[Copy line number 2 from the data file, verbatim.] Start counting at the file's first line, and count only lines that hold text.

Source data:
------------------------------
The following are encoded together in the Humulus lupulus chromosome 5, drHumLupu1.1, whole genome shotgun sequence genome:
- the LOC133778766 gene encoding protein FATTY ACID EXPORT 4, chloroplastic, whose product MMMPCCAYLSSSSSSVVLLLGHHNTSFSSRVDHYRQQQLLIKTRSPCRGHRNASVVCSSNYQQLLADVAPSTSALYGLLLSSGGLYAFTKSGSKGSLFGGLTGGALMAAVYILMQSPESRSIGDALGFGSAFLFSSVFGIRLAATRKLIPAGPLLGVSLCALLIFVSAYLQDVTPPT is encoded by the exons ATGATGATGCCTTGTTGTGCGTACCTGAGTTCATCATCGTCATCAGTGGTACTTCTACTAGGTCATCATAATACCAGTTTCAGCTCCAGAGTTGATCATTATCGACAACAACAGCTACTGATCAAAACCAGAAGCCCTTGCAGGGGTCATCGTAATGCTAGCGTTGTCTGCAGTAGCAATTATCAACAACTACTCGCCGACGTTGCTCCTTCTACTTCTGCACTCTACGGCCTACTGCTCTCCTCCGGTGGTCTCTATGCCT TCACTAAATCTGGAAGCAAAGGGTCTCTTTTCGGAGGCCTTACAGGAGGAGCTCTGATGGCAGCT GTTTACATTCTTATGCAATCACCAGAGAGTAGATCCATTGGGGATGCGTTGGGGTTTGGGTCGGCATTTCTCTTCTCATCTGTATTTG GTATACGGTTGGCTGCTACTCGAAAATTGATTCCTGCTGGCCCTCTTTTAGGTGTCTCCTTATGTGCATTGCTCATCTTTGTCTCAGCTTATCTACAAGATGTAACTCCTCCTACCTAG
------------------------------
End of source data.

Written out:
- the LOC133778766 gene encoding protein FATTY ACID EXPORT 4, chloroplastic, whose product MMMPCCAYLSSSSSSVVLLLGHHNTSFSSRVDHYRQQQLLIKTRSPCRGHRNASVVCSSNYQQLLADVAPSTSALYGLLLSSGGLYAFTKSGSKGSLFGGLTGGALMAAVYILMQSPESRSIGDALGFGSAFLFSSVFGIRLAATRKLIPAGPLLGVSLCALLIFVSAYLQDVTPPT is encoded by the exons ATGATGATGCCTTGTTGTGCGTACCTGAGTTCATCATCGTCATCAGTGGTACTTCTACTAGGTCATCATAATACCAGTTTCAGCTCCAGAGTTGATCATTATCGACAACAACAGCTACTGATCAAAACCAGAAGCCCTTGCAGGGGTCATCGTAATGCTAGCGTTGTCTGCAGTAGCAATTATCAACAACTACTCGCCGACGTTGCTCCTTCTACTTCTGCACTCTACGGCCTACTGCTCTCCTCCGGTGGTCTCTATGCCT TCACTAAATCTGGAAGCAAAGGGTCTCTTTTCGGAGGCCTTACAGGAGGAGCTCTGATGGCAGCT GTTTACATTCTTATGCAATCACCAGAGAGTAGATCCATTGGGGATGCGTTGGGGTTTGGGTCGGCATTTCTCTTCTCATCTGTATTTG GTATACGGTTGGCTGCTACTCGAAAATTGATTCCTGCTGGCCCTCTTTTAGGTGTCTCCTTATGTGCATTGCTCATCTTTGTCTCAGCTTATCTACAAGATGTAACTCCTCCTACCTAG